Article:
By Kathy Welton, guest blogger
We plant trees for many reasons. Besides the beauty and the myriad environmental benefits, planting a tree is good for the soul.
Trees represent the most basic form of connection. Their strong roots remind us to stay grounded. Their swaying leaves and branches remind us to bend before we break. And they provide a safe harbor for birds to either rest during migration or to build a nest for the next generation.
Trees also provide comfort. When my mother passed away nearly 25 years ago, our family planted a redwood tree in her honor. That tree is still there. I still find comfort that her resting spot is in Whispering Pines and the sounds of birds are always there to keep her company.
In researching ways continue to celebrate the spirit of my mother, I discovered the Forest Preserve Foundation and the tree planting and adoption program that it manages. In fall 2019, I chose to adopt a tree in her honor for Thanksgiving, which is traditionally around her birthday. The experience was extremely positive from start to finish, and the process definitely planted a hope in me for the beauty of forests.
Since 2010, a portion of the sales from my book projects at aka Associates have been used to support organizations that support sustainability from animals to wildlife.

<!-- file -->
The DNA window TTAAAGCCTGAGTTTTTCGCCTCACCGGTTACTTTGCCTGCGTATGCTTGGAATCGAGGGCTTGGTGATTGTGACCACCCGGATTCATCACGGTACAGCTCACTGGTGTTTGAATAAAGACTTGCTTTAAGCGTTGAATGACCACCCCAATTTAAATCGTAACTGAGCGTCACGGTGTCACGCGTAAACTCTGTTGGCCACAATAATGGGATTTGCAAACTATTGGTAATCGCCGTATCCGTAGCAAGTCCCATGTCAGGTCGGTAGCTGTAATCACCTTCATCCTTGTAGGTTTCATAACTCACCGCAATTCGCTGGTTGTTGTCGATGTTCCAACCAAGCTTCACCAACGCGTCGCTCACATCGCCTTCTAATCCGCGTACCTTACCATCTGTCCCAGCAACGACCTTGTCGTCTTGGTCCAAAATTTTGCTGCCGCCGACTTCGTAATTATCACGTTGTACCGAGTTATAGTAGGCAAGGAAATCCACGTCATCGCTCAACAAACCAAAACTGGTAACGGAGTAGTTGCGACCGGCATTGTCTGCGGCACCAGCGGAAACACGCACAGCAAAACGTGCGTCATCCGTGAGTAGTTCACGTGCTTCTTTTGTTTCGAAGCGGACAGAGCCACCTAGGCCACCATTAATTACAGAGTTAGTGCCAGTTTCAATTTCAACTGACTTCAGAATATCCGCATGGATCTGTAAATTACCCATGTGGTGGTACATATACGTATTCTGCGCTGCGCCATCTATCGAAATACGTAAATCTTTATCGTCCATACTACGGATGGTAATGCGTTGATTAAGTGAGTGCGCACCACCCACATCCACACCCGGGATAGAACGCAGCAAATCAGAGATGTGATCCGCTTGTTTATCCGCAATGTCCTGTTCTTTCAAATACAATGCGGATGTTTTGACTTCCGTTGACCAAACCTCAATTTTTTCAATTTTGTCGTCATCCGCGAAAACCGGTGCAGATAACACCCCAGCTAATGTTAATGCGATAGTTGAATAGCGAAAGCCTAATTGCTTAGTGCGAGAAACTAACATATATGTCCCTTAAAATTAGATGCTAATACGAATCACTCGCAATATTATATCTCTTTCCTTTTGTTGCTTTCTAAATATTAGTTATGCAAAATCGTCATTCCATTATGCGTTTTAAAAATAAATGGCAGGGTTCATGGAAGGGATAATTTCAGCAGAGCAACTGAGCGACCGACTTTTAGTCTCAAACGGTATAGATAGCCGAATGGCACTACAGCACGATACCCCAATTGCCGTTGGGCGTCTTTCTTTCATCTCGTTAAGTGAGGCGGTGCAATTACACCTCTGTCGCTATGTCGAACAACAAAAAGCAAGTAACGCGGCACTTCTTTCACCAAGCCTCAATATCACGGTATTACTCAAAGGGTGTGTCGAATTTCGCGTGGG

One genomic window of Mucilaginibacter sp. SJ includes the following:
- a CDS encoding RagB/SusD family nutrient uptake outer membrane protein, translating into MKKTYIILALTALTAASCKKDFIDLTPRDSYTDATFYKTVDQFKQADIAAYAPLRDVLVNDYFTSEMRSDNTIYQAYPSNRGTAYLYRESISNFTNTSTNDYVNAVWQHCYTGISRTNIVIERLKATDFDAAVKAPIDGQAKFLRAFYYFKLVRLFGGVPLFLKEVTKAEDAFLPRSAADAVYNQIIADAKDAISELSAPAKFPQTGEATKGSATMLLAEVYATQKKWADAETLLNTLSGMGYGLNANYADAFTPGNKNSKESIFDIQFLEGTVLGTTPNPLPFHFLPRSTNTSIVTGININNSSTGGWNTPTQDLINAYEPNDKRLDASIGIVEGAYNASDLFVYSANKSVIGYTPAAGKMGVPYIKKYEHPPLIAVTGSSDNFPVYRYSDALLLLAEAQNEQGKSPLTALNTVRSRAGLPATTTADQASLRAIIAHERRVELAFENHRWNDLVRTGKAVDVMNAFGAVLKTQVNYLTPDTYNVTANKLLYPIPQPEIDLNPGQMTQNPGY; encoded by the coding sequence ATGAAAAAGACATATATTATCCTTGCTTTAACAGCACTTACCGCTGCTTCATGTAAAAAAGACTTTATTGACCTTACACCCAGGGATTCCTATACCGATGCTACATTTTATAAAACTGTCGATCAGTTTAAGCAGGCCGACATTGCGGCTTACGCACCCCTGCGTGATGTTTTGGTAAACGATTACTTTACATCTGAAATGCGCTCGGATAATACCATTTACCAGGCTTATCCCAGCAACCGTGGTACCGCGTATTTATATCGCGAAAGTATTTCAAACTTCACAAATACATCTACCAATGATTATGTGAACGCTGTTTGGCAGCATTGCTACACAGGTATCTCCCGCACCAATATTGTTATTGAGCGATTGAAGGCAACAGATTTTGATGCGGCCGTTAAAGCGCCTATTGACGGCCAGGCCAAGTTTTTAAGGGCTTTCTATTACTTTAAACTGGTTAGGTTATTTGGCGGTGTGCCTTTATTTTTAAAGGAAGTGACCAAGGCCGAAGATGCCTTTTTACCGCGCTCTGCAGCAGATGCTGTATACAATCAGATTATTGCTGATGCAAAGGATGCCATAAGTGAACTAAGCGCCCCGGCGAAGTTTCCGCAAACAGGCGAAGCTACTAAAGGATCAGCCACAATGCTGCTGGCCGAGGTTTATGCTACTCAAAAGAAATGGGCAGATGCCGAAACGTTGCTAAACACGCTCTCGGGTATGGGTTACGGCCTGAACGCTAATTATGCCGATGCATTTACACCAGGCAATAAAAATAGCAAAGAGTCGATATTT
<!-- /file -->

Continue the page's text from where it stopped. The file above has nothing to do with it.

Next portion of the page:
In keeping with that commitment — starting the first day of summer, June 20, through the first day of fall, Sept. 22 — I will donate $1 for every book sold toward adopting a tree in the Forest Preserves of Cook County.
Now more than ever, it is important to imagine new possibilities to benefit of our planet, to believe in the importance of giving back, and to inspire the spirit.
The Forest Preserve Foundation supports the planting of trees as part of its effort to help mitigate climate change. For more information about the tree adoption and planting program, or for your business to choose the Foundation as a charity of choice as Kathy did, please contact us at email@example.com.
Editor’s note: The Foundation occasionally invites donors like Kathy Welton and subject experts to contribute blog posts. We welcome ideas and suggestions on topics that include climate change, restoration and conservation and personal reflections on outdoor experiences in nature, particularly the Forest Preserves of Cook County.